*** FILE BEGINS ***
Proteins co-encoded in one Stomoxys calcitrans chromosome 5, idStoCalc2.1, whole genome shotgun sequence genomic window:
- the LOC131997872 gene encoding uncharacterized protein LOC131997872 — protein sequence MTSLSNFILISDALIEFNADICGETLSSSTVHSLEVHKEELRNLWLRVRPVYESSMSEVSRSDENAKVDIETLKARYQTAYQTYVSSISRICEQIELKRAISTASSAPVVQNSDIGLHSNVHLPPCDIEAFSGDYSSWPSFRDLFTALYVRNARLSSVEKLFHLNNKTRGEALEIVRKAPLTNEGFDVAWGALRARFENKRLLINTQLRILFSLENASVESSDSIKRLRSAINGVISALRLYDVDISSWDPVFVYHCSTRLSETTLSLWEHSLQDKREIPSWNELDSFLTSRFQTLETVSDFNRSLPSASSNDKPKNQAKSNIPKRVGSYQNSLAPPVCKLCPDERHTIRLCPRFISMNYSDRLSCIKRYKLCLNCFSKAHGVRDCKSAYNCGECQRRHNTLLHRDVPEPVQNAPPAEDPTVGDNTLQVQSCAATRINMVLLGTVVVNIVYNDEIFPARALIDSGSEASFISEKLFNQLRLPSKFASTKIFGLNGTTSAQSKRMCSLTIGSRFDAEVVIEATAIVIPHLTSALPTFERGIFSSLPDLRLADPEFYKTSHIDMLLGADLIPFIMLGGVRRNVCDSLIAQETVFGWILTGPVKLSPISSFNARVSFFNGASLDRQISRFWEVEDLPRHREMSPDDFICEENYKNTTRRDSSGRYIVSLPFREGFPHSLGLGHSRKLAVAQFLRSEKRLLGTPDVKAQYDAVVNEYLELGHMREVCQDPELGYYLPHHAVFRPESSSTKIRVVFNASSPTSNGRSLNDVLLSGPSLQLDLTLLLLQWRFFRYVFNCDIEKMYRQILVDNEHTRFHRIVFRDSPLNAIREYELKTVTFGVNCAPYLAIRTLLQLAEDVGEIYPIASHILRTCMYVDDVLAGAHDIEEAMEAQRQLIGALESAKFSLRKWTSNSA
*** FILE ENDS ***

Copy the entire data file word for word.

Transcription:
Proteins co-encoded in one Stomoxys calcitrans chromosome 5, idStoCalc2.1, whole genome shotgun sequence genomic window:
- the LOC131997872 gene encoding uncharacterized protein LOC131997872 — protein sequence MTSLSNFILISDALIEFNADICGETLSSSTVHSLEVHKEELRNLWLRVRPVYESSMSEVSRSDENAKVDIETLKARYQTAYQTYVSSISRICEQIELKRAISTASSAPVVQNSDIGLHSNVHLPPCDIEAFSGDYSSWPSFRDLFTALYVRNARLSSVEKLFHLNNKTRGEALEIVRKAPLTNEGFDVAWGALRARFENKRLLINTQLRILFSLENASVESSDSIKRLRSAINGVISALRLYDVDISSWDPVFVYHCSTRLSETTLSLWEHSLQDKREIPSWNELDSFLTSRFQTLETVSDFNRSLPSASSNDKPKNQAKSNIPKRVGSYQNSLAPPVCKLCPDERHTIRLCPRFISMNYSDRLSCIKRYKLCLNCFSKAHGVRDCKSAYNCGECQRRHNTLLHRDVPEPVQNAPPAEDPTVGDNTLQVQSCAATRINMVLLGTVVVNIVYNDEIFPARALIDSGSEASFISEKLFNQLRLPSKFASTKIFGLNGTTSAQSKRMCSLTIGSRFDAEVVIEATAIVIPHLTSALPTFERGIFSSLPDLRLADPEFYKTSHIDMLLGADLIPFIMLGGVRRNVCDSLIAQETVFGWILTGPVKLSPISSFNARVSFFNGASLDRQISRFWEVEDLPRHREMSPDDFICEENYKNTTRRDSSGRYIVSLPFREGFPHSLGLGHSRKLAVAQFLRSEKRLLGTPDVKAQYDAVVNEYLELGHMREVCQDPELGYYLPHHAVFRPESSSTKIRVVFNASSPTSNGRSLNDVLLSGPSLQLDLTLLLLQWRFFRYVFNCDIEKMYRQILVDNEHTRFHRIVFRDSPLNAIREYELKTVTFGVNCAPYLAIRTLLQLAEDVGEIYPIASHILRTCMYVDDVLAGAHDIEEAMEAQRQLIGALESAKFSLRKWTSNSA